U.S. employers added a smaller-than-expected 113,000 new jobs in July and the unemployment rate jumped unexpectedly to 4.8 percent, Labor Department data showed on Friday.

The report implied softening job markets that may make it easier for Federal Reserve policy-makers to decide to halt in their two-year-long campaign of interest-rate rises when they meet on Tuesday.

Though average hourly earnings continued to rise last month, the unemployment rate was the highest since a matching 4.8 percent in February and was contrary to Wall Street economists' forecasts that the rate would be unchanged from June's 4.6 percent.

Analysts had also forecast a more robust 142,000 new jobs would be generated in July. The department revised June's new-job total up modestly to 124,000 from a previously reported 121,000 and said that in May 100,000 jobs were created rather than 92,000.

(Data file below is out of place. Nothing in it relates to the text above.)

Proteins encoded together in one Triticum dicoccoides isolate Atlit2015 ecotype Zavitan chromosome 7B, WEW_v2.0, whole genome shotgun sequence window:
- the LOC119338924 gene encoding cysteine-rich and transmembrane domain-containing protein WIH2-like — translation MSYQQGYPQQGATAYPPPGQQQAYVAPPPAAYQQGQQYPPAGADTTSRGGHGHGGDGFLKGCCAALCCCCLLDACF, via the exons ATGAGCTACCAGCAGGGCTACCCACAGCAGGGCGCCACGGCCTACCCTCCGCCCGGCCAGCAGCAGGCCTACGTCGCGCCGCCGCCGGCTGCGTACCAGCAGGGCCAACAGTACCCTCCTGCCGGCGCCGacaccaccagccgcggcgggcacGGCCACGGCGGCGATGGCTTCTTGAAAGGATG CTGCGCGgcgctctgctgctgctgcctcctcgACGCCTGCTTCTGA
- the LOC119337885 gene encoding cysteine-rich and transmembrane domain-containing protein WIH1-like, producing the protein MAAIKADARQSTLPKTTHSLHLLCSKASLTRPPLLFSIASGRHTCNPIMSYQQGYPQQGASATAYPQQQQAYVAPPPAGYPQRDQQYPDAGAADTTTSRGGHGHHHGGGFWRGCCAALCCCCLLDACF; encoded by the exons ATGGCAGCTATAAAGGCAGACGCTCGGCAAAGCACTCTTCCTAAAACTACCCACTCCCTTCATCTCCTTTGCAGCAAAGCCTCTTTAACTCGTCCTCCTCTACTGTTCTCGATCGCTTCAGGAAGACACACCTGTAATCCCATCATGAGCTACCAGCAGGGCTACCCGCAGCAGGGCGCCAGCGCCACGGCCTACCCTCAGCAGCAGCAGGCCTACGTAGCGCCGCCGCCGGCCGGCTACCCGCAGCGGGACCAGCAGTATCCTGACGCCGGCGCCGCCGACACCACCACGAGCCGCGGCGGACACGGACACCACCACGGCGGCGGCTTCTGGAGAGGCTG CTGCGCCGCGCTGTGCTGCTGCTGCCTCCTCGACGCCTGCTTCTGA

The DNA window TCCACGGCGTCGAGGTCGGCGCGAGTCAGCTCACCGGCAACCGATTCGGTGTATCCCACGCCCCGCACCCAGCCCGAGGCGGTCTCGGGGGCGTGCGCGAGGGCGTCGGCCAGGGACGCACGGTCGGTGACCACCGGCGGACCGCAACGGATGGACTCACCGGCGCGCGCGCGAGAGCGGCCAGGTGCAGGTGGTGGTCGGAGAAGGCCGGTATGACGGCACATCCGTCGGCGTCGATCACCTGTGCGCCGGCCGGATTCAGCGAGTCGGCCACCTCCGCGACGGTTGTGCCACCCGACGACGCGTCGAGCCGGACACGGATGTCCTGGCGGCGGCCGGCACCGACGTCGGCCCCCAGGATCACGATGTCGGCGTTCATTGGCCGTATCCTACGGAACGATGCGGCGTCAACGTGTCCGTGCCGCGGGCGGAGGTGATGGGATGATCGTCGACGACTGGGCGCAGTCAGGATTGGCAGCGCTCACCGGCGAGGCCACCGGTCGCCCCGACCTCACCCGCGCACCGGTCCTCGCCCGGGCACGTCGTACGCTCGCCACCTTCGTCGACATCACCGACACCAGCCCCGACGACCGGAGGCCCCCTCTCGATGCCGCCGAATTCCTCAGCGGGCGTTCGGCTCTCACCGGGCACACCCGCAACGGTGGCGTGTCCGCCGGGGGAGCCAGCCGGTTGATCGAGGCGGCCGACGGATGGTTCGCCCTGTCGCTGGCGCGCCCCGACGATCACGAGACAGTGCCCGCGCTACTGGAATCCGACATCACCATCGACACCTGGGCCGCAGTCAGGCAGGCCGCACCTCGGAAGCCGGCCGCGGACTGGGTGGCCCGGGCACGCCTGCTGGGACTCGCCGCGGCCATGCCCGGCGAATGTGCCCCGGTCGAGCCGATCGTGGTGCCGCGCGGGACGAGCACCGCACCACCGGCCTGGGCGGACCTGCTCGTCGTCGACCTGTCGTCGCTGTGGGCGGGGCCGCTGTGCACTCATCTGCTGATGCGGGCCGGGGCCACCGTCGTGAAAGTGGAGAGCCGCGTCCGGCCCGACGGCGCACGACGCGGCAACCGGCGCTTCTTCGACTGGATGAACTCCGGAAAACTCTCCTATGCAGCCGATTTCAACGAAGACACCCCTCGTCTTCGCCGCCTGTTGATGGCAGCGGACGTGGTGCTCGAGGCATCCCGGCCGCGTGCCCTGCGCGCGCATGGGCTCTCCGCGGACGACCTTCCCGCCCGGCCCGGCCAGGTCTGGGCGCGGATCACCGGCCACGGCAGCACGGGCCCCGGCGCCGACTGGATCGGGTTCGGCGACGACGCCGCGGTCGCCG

Still, average hourly earnings increased 7 cents for a second straight month to $16.76 in July, a 0.4 percent increase, the same as in June. In the year through July, average hourly earnings rose 3.8 percent, down slightly from the 3.9 percent year-over-year gain posted in June.

During July, the number of people looking for work and employed rose more than 200,000, one reason that the unemployment rate was up.

Manufacturing shed 15,000 jobs last month after adding 22,000 in June and goods-producing businesses overall cut 2,000 jobs after adding 23,000 in June.